Archbishop Gomez’s introductory message about the priority he places on championing immigrants “came through loud and clear” among immigrant Catholics, the Times reported.

For his part, Msgr. O’Connell noted a contrast between what is happening in Latino parishes and what is happening in the Church at large.

Because of scandals, he said, “the Church is having a difficult time. But at the parish level we are experiencing this whole new vitality and energy."

The Los Angeles Times’ first story on Archbishop Gomez’s appointment, published April 6, claimed that he has “raised eyebrows in the past” because of his affiliation with Opus Dei, which it said had been accused of “cult-like secrecy.” It also cited the prelature’s notorious “sinister role” from the fictional book and movie “The Da Vinci Code.”

The Times also cited press releases from sexual abuse victims’ groups critical of the archbishop.

Times columnist Steve Lopez in an April 7 column claimed he and Archbishop Gomez would start with a “clean slate,” but quickly launched into sexual abuse allegations. He proposed “a little quiz” about how the incoming archbishop would handle abusive priests and abusive allegations and voiced criticism of Cardinal Mahony’s response.

The columnist also asked about the archbishop’s “history with Opus Dei” and suggested that the ancient Christian practice of mortification of the flesh might be a cause of sexual abuse.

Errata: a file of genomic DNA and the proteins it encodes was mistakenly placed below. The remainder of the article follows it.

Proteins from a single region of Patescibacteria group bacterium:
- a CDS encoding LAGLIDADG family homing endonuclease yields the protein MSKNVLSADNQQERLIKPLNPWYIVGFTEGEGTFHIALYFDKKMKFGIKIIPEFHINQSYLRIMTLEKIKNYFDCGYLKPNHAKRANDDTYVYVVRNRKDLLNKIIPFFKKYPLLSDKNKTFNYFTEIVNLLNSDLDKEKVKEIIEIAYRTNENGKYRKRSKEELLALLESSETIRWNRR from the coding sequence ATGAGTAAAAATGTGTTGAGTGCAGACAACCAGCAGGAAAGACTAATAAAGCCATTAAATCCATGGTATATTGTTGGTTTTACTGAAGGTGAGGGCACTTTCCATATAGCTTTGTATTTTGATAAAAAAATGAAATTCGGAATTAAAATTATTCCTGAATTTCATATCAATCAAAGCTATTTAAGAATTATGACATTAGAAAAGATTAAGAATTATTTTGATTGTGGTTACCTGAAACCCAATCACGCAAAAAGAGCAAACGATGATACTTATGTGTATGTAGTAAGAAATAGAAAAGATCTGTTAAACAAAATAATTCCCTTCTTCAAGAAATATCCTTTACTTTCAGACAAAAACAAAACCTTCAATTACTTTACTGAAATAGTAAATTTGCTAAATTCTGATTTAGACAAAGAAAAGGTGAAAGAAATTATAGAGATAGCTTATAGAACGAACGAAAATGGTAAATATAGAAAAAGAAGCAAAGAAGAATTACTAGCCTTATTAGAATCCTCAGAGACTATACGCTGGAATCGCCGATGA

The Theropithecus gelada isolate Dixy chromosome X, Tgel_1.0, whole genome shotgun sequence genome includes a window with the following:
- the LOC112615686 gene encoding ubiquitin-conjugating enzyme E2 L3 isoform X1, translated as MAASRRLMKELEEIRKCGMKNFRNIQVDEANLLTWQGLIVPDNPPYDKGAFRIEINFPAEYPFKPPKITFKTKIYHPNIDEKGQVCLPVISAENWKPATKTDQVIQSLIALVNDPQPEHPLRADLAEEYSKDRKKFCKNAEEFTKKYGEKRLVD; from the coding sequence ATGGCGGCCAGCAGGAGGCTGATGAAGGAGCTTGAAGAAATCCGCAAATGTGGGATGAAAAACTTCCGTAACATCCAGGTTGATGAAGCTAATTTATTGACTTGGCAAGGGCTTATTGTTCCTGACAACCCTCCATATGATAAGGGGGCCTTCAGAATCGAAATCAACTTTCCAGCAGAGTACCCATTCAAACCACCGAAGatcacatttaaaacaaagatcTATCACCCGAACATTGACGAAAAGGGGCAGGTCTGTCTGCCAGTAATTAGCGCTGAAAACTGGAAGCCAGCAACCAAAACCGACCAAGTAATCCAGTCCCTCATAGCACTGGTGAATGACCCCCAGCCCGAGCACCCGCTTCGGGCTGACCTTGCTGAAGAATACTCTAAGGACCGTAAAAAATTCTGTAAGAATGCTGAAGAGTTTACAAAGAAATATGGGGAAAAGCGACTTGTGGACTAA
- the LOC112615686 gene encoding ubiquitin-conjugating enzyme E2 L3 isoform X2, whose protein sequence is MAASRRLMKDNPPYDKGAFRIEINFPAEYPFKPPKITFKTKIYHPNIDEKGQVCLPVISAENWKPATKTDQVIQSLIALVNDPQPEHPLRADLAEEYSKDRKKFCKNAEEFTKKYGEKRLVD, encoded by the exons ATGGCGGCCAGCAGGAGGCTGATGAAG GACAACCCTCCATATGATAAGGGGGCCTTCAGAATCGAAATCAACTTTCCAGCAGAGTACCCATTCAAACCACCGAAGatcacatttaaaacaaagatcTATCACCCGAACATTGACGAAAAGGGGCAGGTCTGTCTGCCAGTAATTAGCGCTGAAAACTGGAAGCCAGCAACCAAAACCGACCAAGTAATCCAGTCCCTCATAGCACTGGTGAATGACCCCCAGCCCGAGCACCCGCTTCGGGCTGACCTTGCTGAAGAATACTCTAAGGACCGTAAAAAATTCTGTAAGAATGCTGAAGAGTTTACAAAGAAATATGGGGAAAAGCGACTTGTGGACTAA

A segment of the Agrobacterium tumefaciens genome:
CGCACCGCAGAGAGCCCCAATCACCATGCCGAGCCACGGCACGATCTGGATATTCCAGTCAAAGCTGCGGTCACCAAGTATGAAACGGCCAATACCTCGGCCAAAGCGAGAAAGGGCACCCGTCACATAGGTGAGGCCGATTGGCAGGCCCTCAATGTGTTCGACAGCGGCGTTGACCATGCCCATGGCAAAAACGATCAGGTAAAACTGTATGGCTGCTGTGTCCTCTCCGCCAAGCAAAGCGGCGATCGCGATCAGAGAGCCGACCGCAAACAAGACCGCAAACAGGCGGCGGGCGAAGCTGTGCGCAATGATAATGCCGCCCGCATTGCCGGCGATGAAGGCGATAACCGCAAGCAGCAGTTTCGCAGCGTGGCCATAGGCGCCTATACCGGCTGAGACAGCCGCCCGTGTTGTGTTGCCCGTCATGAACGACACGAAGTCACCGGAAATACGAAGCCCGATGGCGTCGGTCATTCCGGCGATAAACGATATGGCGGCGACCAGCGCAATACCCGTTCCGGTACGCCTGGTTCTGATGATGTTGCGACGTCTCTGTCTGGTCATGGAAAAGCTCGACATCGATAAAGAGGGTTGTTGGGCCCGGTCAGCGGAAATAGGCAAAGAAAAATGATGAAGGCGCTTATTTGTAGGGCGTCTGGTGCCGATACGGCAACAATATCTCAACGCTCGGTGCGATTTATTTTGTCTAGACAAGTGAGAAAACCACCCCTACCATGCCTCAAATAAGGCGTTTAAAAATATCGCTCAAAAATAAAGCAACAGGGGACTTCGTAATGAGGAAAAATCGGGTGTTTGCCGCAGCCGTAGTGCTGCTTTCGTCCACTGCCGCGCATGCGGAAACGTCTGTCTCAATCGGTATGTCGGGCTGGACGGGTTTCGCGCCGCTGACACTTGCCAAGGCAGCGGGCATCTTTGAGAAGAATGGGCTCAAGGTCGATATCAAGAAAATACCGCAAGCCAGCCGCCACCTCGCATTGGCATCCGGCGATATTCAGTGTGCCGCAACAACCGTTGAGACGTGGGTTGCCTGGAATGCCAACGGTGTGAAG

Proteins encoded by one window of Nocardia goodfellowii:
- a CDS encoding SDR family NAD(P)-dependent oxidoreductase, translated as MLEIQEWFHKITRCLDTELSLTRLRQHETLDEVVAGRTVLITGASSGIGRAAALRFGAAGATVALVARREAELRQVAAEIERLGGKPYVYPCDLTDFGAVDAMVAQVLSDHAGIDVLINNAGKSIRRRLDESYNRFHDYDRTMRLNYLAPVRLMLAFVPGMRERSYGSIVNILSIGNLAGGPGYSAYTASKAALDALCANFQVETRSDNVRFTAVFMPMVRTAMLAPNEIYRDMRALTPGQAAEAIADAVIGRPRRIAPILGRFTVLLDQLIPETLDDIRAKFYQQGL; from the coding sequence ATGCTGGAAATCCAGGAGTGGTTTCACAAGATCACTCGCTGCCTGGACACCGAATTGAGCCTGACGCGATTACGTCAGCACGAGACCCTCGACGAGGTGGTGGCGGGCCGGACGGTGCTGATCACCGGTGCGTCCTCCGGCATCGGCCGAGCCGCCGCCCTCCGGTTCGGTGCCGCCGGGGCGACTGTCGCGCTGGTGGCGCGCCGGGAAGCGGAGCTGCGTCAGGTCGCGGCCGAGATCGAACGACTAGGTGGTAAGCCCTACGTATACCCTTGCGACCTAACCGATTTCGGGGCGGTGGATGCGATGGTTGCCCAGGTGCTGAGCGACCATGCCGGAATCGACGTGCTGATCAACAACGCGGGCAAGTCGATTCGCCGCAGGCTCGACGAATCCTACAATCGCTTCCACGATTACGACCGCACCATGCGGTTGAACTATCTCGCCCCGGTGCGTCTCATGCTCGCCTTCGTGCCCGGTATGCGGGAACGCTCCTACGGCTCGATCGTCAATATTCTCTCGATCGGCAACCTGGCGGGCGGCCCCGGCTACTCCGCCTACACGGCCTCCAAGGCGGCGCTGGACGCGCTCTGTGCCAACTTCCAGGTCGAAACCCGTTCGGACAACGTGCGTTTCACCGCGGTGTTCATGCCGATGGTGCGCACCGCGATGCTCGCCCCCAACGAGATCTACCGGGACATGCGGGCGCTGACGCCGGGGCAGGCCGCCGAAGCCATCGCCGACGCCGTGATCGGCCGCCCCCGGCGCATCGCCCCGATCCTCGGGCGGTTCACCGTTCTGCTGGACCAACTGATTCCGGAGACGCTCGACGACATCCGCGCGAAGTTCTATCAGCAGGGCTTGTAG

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Diocese of Fargo to close college seminary program

Fargo, N.D., Apr 9, 2010 (CNA) - Bishop Samuel Aquila of Fargo, North Dakota has announced the closure of the diocese’s college seminary program after the upcoming school year, citing the need for good stewardship of donations and church resources.

In a Thursday statement he reported that the number of college seminarians at Cardinal Muench Seminary (CMS) has risen above 20 only twice since 1988. Though having an “excellent” formation program, only seven men are registered for the seminary’s 2010-2011 school year.

“The cost of education per college seminarian, when the numbers are so few, is excessive,” he wrote.

He reported that the annual cost of educating one CMS seminarian averages $115,000 per year, while seminarian tuition is about $15,000 per year.